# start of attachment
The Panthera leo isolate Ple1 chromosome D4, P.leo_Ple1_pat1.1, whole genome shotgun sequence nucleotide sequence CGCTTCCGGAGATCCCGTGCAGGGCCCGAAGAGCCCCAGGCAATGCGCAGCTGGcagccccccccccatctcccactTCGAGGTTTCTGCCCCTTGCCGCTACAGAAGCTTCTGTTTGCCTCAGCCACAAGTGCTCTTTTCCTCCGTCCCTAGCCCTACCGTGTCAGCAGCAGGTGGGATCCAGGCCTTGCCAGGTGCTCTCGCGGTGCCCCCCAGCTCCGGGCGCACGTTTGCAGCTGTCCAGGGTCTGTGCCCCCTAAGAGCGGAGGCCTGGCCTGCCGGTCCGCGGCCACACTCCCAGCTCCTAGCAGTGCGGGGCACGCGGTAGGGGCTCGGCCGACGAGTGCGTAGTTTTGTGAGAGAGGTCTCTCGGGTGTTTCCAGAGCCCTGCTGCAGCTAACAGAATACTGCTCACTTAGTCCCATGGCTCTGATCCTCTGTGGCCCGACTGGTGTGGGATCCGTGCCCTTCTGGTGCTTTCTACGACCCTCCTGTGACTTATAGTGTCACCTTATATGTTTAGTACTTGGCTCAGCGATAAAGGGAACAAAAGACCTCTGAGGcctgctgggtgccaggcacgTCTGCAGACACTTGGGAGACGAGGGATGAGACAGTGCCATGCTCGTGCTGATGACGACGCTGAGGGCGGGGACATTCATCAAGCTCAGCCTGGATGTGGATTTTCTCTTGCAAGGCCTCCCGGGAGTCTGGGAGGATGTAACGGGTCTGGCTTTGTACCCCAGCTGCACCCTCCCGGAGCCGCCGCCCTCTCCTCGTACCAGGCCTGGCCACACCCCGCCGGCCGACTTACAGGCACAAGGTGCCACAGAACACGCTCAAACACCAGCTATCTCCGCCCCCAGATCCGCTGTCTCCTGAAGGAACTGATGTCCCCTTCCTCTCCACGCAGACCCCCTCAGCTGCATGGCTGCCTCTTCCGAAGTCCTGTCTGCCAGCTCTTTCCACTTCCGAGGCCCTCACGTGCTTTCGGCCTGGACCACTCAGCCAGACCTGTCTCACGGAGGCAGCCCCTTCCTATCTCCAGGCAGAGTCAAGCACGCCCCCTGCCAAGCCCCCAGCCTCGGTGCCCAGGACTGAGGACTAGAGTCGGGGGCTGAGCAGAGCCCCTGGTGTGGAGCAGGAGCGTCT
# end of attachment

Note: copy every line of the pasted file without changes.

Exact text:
The Panthera leo isolate Ple1 chromosome D4, P.leo_Ple1_pat1.1, whole genome shotgun sequence nucleotide sequence CGCTTCCGGAGATCCCGTGCAGGGCCCGAAGAGCCCCAGGCAATGCGCAGCTGGcagccccccccccatctcccactTCGAGGTTTCTGCCCCTTGCCGCTACAGAAGCTTCTGTTTGCCTCAGCCACAAGTGCTCTTTTCCTCCGTCCCTAGCCCTACCGTGTCAGCAGCAGGTGGGATCCAGGCCTTGCCAGGTGCTCTCGCGGTGCCCCCCAGCTCCGGGCGCACGTTTGCAGCTGTCCAGGGTCTGTGCCCCCTAAGAGCGGAGGCCTGGCCTGCCGGTCCGCGGCCACACTCCCAGCTCCTAGCAGTGCGGGGCACGCGGTAGGGGCTCGGCCGACGAGTGCGTAGTTTTGTGAGAGAGGTCTCTCGGGTGTTTCCAGAGCCCTGCTGCAGCTAACAGAATACTGCTCACTTAGTCCCATGGCTCTGATCCTCTGTGGCCCGACTGGTGTGGGATCCGTGCCCTTCTGGTGCTTTCTACGACCCTCCTGTGACTTATAGTGTCACCTTATATGTTTAGTACTTGGCTCAGCGATAAAGGGAACAAAAGACCTCTGAGGcctgctgggtgccaggcacgTCTGCAGACACTTGGGAGACGAGGGATGAGACAGTGCCATGCTCGTGCTGATGACGACGCTGAGGGCGGGGACATTCATCAAGCTCAGCCTGGATGTGGATTTTCTCTTGCAAGGCCTCCCGGGAGTCTGGGAGGATGTAACGGGTCTGGCTTTGTACCCCAGCTGCACCCTCCCGGAGCCGCCGCCCTCTCCTCGTACCAGGCCTGGCCACACCCCGCCGGCCGACTTACAGGCACAAGGTGCCACAGAACACGCTCAAACACCAGCTATCTCCGCCCCCAGATCCGCTGTCTCCTGAAGGAACTGATGTCCCCTTCCTCTCCACGCAGACCCCCTCAGCTGCATGGCTGCCTCTTCCGAAGTCCTGTCTGCCAGCTCTTTCCACTTCCGAGGCCCTCACGTGCTTTCGGCCTGGACCACTCAGCCAGACCTGTCTCACGGAGGCAGCCCCTTCCTATCTCCAGGCAGAGTCAAGCACGCCCCCTGCCAAGCCCCCAGCCTCGGTGCCCAGGACTGAGGACTAGAGTCGGGGGCTGAGCAGAGCCCCTGGTGTGGAGCAGGAGCGTCT